PETERBOROUGH, N.H.— Time for the Huntsman Surge!

Everyone else has had one. It’s only fair. The Republican electorate has been squeezing the melons one by one. Could Jon Huntsman be ripe?

The Huntsman strategy has banked on the notion that a candidate gets a ticket out of Iowa if he never shows up in the first place. Tuesday evening, as the Iowans were caucusing, Huntsman held a town hall meeting in Peterborough, a town nestled in rugged terrain about an hour’s drive west from Manchester. The town hall was bathed in red, white and blue floodlights that gave the impression from a distance of bunting.

  Inside, the former two-term Utah governor and ambassador to China faced what might have been his biggest and most energized crowd to date. He stood in the center of the hall, surrounded on all sides by people in folding chairs, with more people along the walls and a few dozen in the balcony. He had taken off his jacket and rolled up his sleeves. A good crowd energizes a candidate.

  When a citizen asked Huntsman what his message would be to the winner of the Iowa caucuses, he paused for a moment, perhaps sensing that this could turn into the night’s sound bite.

 “A message to the winner of the Iowa caucus,” he said. “It would be, ‘Welcome to New Hampshire, nobody cares.’”

  Nationally, Huntsman barely fogs a mirror. The conventional wisdom says he’s too moderate for GOP primary voters. His service as President Obama’s envoy to China is viewed as a blot on the resume (in his stump speech he explains that he naturally served his country when called to do so).

In New Hampshire, though, his Santorumesque diligence – he said Tuesday night that he was holding his 150th public event in the state – has made him a familiar face and earned him third place in the latest statewide poll. (Romney has a commanding lead, followed by Ron Paul.) At the Peterborough event he boasted that he, and only he, has so far visited Lindy’s Diner in Keane, where every future president supposedly has stumped.

 Huntsman is certainly attractive on the surface: He’s handsome, trim, with hair graying diplomatically. He’s got a gorgeous, sprawling family, including a trio of prepossessing 20-something daughters who have their own Web site, their own parody YouTube video and who showed up in Peterborough to help work the crowd.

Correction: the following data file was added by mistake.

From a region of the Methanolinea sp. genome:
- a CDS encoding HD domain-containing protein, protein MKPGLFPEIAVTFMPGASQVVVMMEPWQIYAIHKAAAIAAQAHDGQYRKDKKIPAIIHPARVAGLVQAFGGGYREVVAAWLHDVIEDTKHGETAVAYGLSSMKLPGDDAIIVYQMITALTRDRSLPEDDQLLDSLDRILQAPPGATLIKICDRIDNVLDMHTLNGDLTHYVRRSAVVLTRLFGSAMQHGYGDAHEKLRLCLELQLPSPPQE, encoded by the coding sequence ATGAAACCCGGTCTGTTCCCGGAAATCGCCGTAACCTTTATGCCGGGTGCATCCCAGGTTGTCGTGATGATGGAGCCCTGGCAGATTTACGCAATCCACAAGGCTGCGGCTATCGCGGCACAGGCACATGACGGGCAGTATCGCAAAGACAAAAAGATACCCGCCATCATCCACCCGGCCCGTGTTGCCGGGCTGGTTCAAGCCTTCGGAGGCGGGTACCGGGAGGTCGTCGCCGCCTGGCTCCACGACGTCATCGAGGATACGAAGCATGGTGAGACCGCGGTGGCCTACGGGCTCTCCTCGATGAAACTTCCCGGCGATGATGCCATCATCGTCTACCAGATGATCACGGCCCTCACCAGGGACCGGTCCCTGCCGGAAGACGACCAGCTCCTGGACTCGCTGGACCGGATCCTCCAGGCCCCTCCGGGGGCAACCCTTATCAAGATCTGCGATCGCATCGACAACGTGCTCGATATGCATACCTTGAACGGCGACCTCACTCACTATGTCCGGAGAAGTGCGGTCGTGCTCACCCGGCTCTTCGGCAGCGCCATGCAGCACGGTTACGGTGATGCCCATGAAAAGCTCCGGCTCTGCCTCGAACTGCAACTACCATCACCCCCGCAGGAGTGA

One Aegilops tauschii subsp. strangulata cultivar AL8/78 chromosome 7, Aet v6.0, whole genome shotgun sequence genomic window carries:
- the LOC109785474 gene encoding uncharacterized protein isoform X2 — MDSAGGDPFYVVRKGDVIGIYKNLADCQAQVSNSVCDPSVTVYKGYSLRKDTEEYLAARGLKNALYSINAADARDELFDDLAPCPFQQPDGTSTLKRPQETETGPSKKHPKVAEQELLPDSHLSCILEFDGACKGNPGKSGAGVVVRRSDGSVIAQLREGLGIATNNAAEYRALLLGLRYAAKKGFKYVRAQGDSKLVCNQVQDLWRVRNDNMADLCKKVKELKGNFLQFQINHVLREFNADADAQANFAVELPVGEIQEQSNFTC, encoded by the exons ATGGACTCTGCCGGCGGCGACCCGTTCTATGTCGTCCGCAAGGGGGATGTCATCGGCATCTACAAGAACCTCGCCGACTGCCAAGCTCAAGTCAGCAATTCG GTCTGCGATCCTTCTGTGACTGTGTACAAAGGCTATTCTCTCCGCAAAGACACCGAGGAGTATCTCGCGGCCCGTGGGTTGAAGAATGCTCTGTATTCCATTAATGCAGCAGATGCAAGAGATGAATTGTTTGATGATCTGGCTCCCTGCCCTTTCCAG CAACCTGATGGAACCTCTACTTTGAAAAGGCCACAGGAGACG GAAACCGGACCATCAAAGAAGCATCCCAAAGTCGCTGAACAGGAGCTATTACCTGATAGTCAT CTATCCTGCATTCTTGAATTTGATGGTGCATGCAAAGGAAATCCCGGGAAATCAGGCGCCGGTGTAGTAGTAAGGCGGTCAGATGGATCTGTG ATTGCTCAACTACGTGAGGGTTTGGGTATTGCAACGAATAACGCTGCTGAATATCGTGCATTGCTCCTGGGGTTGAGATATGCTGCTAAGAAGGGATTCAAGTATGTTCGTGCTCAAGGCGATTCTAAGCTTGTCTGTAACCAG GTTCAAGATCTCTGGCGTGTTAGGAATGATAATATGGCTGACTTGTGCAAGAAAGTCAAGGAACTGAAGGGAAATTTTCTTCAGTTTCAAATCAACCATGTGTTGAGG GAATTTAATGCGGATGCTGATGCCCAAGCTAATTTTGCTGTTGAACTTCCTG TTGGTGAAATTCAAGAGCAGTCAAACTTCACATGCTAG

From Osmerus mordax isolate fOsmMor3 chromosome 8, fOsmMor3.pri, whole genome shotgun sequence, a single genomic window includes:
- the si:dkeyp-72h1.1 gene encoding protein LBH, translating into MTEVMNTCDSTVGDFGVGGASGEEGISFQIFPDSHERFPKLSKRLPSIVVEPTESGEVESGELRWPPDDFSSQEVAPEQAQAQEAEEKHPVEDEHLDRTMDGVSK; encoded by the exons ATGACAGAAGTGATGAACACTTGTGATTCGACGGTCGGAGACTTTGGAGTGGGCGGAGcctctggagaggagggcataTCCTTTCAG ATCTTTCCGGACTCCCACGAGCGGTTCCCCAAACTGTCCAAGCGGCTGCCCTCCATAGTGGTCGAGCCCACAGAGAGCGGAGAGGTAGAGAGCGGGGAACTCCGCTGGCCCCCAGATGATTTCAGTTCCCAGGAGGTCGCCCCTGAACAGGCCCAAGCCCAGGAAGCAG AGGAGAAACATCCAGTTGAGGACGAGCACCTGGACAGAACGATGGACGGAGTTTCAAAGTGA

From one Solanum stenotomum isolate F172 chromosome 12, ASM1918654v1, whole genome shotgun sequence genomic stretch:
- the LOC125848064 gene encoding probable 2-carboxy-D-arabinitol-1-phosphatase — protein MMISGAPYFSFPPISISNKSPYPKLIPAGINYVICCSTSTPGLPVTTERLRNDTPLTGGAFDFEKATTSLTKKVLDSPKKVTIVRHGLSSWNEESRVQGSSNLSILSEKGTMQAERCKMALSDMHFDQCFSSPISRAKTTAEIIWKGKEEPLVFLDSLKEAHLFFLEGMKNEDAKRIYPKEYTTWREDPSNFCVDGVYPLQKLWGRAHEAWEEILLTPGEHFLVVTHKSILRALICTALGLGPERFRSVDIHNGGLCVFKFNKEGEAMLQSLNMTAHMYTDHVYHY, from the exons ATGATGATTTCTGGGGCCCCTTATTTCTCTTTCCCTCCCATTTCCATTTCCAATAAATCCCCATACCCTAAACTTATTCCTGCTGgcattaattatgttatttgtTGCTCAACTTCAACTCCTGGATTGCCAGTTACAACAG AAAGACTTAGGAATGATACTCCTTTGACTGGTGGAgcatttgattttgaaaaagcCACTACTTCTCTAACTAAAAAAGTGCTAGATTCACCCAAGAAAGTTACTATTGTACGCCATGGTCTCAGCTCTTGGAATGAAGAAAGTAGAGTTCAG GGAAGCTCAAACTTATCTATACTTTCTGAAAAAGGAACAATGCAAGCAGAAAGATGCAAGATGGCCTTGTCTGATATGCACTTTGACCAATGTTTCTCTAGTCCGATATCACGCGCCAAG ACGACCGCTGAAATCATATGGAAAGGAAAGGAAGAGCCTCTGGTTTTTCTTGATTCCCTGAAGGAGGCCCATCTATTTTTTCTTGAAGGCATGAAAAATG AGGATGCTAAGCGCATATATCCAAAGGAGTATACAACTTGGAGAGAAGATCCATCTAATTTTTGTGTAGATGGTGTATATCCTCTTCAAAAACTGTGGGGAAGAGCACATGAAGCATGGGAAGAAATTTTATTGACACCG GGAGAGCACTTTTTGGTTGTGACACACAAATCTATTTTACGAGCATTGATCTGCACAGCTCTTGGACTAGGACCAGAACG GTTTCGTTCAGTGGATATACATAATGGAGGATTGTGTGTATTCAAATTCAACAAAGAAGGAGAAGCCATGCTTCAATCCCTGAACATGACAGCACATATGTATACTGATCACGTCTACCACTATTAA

Huntsman opened his stump speech by handing the microphone to his wife, Mary Kay, who gushed about her husband’s virtues: “He is common-sense reasonable. . .He is steady, he is consistent, he would never sell his soul for a vote.”

 The governor took over and made his pitch.

“I am the underdog in this race. I need your help. You know what else? New Hampshire loves an underdog!”

He went on:

“This is a state that always upends conventional wisdom. The pundits come in, the graybeards, the analysts, and they say this is going to be the way it plays it out…and then the spotlight is going to be on you. Then you always rise up to the occasion, having done your due diligence.”

He talked about tax reform, debt reduction, ending corporate tax breaks and ending the war in Afghanistan, but in general avoided straying into wonkery. There’s an old-fashioned quality to his vocabulary – he says “darn,” and you expect any second that he’ll lob a “gee willikers.”

He said:

“We’re passing down this thing called humanity to the next generation – who we are, our values, our standing in the world, our economic performance – in this kind of shape? Give me a break!”


“We’re driving a 1955 Chevy, trying to travel on the superhighway of the 21st century, wondering why we can’t compete.”


“I am who I am. I’ve got a record I’m proud of. You might not like 100 percent of it, but look at it! It’s pretty darn good!”

When the gathering was over, Huntsman stayed until the crew had already begun removing the folding chairs. Mary Kay Huntsman told me that he’s a good listener – how many wives say that about their husbands? – and that at these events he will often be the last to leave the building.

  She nodded when asked if there will be a Huntsman surge.

   “He won’t be on the end of the stage here in New Hampshire,” she said. “He’s not a shooting star, he’s a rising star.”